The European Food Safety Authority (EFSA) which evaluates those claims has published a report on their decision.
Scientific Opinion on the substantiation of health claims related to water and maintenance of normal physical and cognitive functions (ID 1102, 1209, 1294, 1331), maintenance of normal thermoregulation (ID 1208) and “basic requirement of all living things” (ID 1207) pursuant to Article 13(1) of Regulation (EC) No 1924/2006
They conclude for the first claim:
The claimed effects are “hydration, e.g. body function, physical and
cognitive performance”, “adds to fluid intake and supports
hydration”, and “hydration”.
A cause and effect relationship has been established between the
dietary intake of water and maintenance of normal physical and
The following wording reflects the scientific
evidence: “Water contributes to the maintenance of normal physical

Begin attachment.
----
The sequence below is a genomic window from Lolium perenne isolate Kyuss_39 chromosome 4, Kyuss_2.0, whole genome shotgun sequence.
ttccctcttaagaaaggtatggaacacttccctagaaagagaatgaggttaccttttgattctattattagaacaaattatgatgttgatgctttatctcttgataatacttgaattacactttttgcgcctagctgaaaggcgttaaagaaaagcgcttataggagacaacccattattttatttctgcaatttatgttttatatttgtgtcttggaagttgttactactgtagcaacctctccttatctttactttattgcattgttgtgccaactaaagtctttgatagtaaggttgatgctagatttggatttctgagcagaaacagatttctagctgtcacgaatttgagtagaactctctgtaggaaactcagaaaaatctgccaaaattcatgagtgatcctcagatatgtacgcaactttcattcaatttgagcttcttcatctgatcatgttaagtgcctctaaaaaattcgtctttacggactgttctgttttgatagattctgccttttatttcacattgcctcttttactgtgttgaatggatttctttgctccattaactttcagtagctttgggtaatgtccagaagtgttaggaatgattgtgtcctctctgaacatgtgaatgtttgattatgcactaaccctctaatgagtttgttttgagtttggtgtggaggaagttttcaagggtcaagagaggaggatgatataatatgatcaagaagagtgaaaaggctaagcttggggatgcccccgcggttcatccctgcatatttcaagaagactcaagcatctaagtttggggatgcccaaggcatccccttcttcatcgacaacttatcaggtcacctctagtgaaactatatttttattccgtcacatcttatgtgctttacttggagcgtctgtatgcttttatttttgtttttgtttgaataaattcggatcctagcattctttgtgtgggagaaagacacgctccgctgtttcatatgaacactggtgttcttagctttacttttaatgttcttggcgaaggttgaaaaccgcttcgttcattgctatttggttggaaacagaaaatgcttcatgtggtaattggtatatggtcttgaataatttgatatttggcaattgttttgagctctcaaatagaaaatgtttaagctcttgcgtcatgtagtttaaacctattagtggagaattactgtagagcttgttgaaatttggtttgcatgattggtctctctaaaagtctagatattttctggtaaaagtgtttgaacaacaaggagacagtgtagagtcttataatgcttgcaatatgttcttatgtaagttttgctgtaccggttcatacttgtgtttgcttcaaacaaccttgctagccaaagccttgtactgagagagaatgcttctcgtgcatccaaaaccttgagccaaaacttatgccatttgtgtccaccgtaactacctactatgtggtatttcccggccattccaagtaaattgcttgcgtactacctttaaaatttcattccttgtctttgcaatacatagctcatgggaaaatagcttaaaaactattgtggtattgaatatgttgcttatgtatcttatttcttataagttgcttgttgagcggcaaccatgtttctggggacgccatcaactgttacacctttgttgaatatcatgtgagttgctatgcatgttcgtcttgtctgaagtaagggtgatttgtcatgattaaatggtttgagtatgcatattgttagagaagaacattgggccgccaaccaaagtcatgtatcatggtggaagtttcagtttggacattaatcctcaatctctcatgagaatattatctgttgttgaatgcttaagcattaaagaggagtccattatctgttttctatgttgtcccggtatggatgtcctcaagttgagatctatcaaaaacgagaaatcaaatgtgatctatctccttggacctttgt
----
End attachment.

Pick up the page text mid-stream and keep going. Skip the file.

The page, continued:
and cognitive functions”.
This means that you can advertise the mentioned claim on water bottles you're selling. In the appendix they list for claim 1331 the wording "water keeps you hydrated", which is pretty much what was mentioned in the article.
For the third claim, that water is a basic requirement for all living things, they concluded
The claimed effect is general and non-specific, and does not refer to
any specific health claim as required by Regulation (EC) No 1924/2006
I'm not sure if that means you cannot advertise that or that it isn't a medical claim and it doesn't fall under the regulations.
There probably is more history to the whole thing, I could imagine that there were some disputes about the exact terminology. The document is published in April 2011, so it was available when the article in your question was published.